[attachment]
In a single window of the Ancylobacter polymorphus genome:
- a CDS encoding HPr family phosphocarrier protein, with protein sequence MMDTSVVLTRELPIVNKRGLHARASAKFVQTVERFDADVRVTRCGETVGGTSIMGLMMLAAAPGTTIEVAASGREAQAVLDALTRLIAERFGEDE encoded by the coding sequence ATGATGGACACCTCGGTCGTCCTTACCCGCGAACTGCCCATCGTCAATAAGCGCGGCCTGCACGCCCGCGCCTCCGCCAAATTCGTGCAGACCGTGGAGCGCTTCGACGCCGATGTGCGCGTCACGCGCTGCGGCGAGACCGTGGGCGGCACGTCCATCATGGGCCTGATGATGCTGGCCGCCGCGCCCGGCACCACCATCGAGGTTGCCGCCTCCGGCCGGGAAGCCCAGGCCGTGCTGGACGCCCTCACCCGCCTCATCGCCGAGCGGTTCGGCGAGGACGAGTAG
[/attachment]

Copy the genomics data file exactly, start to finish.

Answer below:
In a single window of the Ancylobacter polymorphus genome:
- a CDS encoding HPr family phosphocarrier protein, with protein sequence MMDTSVVLTRELPIVNKRGLHARASAKFVQTVERFDADVRVTRCGETVGGTSIMGLMMLAAAPGTTIEVAASGREAQAVLDALTRLIAERFGEDE encoded by the coding sequence ATGATGGACACCTCGGTCGTCCTTACCCGCGAACTGCCCATCGTCAATAAGCGCGGCCTGCACGCCCGCGCCTCCGCCAAATTCGTGCAGACCGTGGAGCGCTTCGACGCCGATGTGCGCGTCACGCGCTGCGGCGAGACCGTGGGCGGCACGTCCATCATGGGCCTGATGATGCTGGCCGCCGCGCCCGGCACCACCATCGAGGTTGCCGCCTCCGGCCGGGAAGCCCAGGCCGTGCTGGACGCCCTCACCCGCCTCATCGCCGAGCGGTTCGGCGAGGACGAGTAG